Diego Pinera, an underground German Uruguayan jazz fusion musician, mixes sweet and sour on his new record “Odd Wisdom.” In comparison to his 2018 album “Despertando,” “Odd Wisdom” is light and fruity. While both albums sound like a catharsis for Pinera, he shifts from a melancholic tone on “Despertando,” to a sound that is — well, odd — on “Odd Wisdom.”
The differences between the albums’ titles say it all. “Despertando,” which means “awakening” in Spanish, is an album rooted in rich emotion and Pinera’s mellifluous Latin jazz touch. “Odd Wisdom” uses less instrumentation and more experimentation, taking scattershot aim at its targets, missing in some places and hitting bullseyes in others.
The album starts strong with “Clave Tune,” a near nine-minute track defined by the heavy presence of saxophonist Donny McCaslin. The song’s second half features a pleasantly sporadic guitar solo performed by Ben Monder. The next song, “Domingo,” is almost a carbon copy of the previous track, featuring the same instruments but performed in a marginally different manner.
Had the album left out “Domingo” and jumped from “Clave Tune” to the third track, “Conversation with Myself,” “Odd Wisdom” would have had a stronger opening. “Conversation with Myself” is a five-minute song with wide expanses of slowly echoing saxophone soliloquies that create a dreamy spirit of isolation and fantasy. Put back to back, “Clave Tune” and “Conversation with Myself” would create a pleasantly cerebral opening to the record.
The next song, “Robotic Night,” includes some of the most bizarre and random sounds on the record, using a variety of rhythmless percussions and saxophones. It can only be described as a lighter version of the coordinated nonsense that defines some of the music by fellow jazz fusionist Herbie Hancock. “Robotic Night” is an experimental style for Pinera that, in the context of the tracks that surround it, works very well.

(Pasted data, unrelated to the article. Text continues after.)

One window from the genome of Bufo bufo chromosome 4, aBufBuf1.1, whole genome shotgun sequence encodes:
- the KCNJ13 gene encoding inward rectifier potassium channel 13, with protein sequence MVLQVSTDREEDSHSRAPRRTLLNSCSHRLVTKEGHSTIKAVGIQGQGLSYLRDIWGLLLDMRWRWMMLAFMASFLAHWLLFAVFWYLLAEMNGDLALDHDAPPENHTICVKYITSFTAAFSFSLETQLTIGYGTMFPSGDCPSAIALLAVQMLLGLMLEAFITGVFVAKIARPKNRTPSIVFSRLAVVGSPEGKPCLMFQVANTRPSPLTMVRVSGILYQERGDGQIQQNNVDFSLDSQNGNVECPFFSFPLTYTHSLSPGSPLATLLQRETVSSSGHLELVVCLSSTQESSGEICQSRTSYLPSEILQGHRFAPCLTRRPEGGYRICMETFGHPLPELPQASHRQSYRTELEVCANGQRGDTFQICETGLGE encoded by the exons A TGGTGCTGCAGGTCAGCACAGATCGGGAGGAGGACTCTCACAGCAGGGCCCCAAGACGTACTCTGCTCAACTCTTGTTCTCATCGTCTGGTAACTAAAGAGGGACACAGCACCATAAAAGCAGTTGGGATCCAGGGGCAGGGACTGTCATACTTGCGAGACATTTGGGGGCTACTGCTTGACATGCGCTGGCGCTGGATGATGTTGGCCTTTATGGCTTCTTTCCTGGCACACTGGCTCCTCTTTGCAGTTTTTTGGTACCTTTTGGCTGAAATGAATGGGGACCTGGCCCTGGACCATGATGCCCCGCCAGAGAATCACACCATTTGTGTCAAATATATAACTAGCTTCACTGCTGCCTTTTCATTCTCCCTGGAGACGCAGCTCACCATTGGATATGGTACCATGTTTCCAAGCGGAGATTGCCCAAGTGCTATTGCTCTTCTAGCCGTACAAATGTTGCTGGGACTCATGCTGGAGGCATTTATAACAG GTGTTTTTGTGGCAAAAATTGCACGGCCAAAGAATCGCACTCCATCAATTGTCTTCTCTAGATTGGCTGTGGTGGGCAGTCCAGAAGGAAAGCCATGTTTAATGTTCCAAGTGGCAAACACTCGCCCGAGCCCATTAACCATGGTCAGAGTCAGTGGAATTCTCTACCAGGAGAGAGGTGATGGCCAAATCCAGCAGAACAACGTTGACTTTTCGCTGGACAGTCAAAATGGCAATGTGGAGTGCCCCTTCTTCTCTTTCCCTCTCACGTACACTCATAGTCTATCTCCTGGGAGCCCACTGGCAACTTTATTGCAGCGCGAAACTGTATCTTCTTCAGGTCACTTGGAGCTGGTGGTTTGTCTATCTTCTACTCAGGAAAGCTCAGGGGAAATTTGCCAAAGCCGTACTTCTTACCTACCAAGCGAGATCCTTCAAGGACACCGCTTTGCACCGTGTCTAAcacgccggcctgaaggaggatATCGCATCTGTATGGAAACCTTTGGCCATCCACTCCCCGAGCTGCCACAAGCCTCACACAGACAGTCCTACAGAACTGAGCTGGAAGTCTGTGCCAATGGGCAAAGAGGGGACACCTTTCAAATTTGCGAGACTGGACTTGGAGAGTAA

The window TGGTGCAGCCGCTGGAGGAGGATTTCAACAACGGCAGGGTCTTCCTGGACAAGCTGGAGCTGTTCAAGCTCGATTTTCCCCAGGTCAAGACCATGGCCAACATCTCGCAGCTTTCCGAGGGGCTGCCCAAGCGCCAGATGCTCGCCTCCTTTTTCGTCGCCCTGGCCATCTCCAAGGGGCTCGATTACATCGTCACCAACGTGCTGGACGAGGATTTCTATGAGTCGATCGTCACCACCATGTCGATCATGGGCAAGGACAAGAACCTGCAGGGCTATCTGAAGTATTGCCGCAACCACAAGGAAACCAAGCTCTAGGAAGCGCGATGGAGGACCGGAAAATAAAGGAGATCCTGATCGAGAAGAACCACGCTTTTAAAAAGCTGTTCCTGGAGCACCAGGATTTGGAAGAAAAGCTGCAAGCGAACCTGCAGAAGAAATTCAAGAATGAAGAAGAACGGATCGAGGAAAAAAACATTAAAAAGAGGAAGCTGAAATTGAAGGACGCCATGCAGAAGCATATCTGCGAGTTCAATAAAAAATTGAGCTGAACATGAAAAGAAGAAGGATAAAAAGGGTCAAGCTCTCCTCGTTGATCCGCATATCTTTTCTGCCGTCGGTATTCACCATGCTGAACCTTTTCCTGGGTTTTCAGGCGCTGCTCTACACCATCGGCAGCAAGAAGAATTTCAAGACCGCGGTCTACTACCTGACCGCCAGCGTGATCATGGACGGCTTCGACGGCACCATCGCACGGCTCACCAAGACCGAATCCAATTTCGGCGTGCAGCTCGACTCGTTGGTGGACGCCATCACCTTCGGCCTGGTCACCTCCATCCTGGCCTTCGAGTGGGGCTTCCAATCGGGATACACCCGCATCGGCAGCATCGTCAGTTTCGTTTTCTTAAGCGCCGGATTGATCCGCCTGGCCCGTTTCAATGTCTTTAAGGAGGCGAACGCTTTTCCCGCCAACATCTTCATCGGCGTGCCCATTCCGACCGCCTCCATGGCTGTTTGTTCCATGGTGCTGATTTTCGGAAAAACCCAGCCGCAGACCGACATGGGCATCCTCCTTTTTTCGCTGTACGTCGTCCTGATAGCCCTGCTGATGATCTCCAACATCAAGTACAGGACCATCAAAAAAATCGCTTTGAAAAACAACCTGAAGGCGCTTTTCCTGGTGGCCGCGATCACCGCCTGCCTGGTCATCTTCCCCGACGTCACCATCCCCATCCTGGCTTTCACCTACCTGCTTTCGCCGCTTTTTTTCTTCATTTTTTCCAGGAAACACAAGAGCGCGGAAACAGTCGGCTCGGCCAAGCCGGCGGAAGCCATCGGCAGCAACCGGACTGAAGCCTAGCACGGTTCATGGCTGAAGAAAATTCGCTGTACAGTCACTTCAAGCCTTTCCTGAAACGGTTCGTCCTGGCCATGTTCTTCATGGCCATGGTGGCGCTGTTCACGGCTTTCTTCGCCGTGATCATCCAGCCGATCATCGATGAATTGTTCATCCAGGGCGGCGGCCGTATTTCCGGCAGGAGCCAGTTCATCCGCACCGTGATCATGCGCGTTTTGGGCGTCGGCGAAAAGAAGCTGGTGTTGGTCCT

Sounding like a wonderful soundboard accident, the spasms of noise that fill “Robotic Night” are a continuation of the experimentation that occur on the earlier tracks “Clave Tune” and “Conversation with Myself.” These tracks make it clear that Pinera loves to make noise, especially noise that listeners may not have heard before.
“Space” mixes sweet Spanish vocals with McCaslin’s saxophone for a nice, relaxing jazz track. This relaxation continues through the next three tracks “Away,” “De Madrugada” and “Easter in Puglia.” These tracks are well-performed and engaging, but their placement conflicts with many of the other kooky sounds of the record. A version of “Odd Wisdom” with a rearranged track list would make for a smoother listening experience.
The album ends on “Blue Monk,” a seven-minute track that combines the best of all the other songs on the album — the limey saxophone of “Clave Tune,” the jumpy energy of “Robotic Night” and the easygoing energy of “De Madrugada” — with a staticky guitar solo at the end. The guitar, percussion and saxophone team up for a breezy final track.
What “Odd Wisdom” is going for isn’t exactly clear. The album fights itself between wanting to lean into classic jazz and wanting to experiment with new sounds. The album may lose listeners on some songs and win them back on others, but its inconsistency doesn’t shine over Pinera’s respectable movement toward experimental jazz.